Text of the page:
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After Destroying Brick and Mortars, Amazon Reportedly Planning to Cut Ties With Thousands of Small Vendors

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Amazon has long touted its relationships with the small businesses who sell on its platform as helping them “reach hundreds of millions of customers around the world.” But Bloomberg reported on Tuesday that the e-commerce giant is about to cease bulk ordering for “thousands of mostly smaller suppliers,” which could have a devastating effect for those mom-and-pop operations. Amazon, however, disputes the report.

“We informed Bloomberg prior to publication of their article that their sources and story are wrong,” and Amazon spokesperson told Gizmodo in a statement by email. “We review our selling partner relationships on an individual basis as part of our normal course of business and any speculation of a large scale reduction of vendors is incorrect. Like any business, we make changes when we see an opportunity to provide customers with improved selection, value and convenience, and we do this thoughtfully and considerately on a case-by-case basis.”


Because Amazon controls a huge chunk of market share, the company wields immense power over the sellers on its platform—everything from reportedly pushing brands to change their packaging to dictating which brands can and cannot advertise their products on its platform. Citing sources familiar with the matter, Bloomberg reported that smaller vendors that are currently turning around less than $10 million in sales will now no longer receive bulk orders from the company.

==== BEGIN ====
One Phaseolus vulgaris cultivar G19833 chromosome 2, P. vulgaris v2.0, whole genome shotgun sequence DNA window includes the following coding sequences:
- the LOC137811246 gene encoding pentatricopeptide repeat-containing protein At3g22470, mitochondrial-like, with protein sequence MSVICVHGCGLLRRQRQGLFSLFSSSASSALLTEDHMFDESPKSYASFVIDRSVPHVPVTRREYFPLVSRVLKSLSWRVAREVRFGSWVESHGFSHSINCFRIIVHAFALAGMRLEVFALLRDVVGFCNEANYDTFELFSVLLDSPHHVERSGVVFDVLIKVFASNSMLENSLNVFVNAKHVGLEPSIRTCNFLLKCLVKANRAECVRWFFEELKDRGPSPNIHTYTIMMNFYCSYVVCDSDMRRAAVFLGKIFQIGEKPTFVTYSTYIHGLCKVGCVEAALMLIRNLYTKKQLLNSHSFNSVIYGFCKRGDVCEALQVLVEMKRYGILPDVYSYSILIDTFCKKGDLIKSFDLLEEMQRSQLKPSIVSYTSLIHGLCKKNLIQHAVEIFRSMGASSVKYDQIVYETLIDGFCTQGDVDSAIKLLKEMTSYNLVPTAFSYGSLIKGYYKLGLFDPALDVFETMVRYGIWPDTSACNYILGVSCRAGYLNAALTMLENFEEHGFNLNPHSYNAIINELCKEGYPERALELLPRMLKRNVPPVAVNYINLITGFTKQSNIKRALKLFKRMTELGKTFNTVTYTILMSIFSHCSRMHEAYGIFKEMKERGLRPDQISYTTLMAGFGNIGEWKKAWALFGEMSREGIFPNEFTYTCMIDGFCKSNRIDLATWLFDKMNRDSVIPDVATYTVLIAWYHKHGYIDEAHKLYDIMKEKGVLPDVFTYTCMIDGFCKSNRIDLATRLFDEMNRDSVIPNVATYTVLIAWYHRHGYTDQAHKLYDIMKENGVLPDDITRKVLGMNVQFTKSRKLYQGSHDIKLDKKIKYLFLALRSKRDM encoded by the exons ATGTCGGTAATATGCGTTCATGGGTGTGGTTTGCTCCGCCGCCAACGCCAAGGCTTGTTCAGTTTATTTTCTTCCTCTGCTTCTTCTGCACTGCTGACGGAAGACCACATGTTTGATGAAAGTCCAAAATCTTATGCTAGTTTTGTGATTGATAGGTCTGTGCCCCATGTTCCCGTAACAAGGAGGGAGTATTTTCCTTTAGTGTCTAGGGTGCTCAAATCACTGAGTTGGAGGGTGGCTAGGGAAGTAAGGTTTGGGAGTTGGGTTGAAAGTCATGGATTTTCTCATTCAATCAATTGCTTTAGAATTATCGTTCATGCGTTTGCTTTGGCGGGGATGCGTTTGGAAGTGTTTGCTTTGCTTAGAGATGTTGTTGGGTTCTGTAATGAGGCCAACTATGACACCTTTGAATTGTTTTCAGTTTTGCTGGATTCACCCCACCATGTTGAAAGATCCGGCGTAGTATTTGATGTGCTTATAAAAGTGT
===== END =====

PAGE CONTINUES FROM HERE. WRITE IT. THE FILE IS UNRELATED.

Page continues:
The report states that Amazon also hasn’t renewed contracts with some small businesses and hasn’t filled open positions that would otherwise be handling those vendor relationships. Instead, it will turn to bigger-name brands like Procter & Gamble to help it stay competitive and cut costs.


According to Amazon itself, half of all of the items sold on its site “come from the millions of small and medium-sized businesses that have chosen to grow their business on Amazon.” While Amazon disputes Bloomberg’s report, it is known for pulling the plug on products known as “CRaP,” internal slang for “Can’t Realize a Profit.” Bloomberg claims the apparently forthcoming move will affect thousands of businesses that must make the switch from Amazon wholesaler to independent marketplace vendors, which a former vendor manager told Bloomberg can take up to 120 days and could make or break those businesses’ holiday sales.

If correct, it would certainly seem that Amazon is looking to cut back costs imposed by more than just a few individual vendors who aren’t selling as well as the company thinks they should be. As Bloomberg noted, it also comes at a time when Amazon must increasingly compete with big box stores trying to mimic its successful model with online sales.

If nothing else, this move would seem to reaffirm the incredibly precarious position that all businesses that sell on Amazon—but especially the smaller ones—face as the company works to boost its bloated bottom line and make Jeff Bezos, already the world’s richest man, ever richer.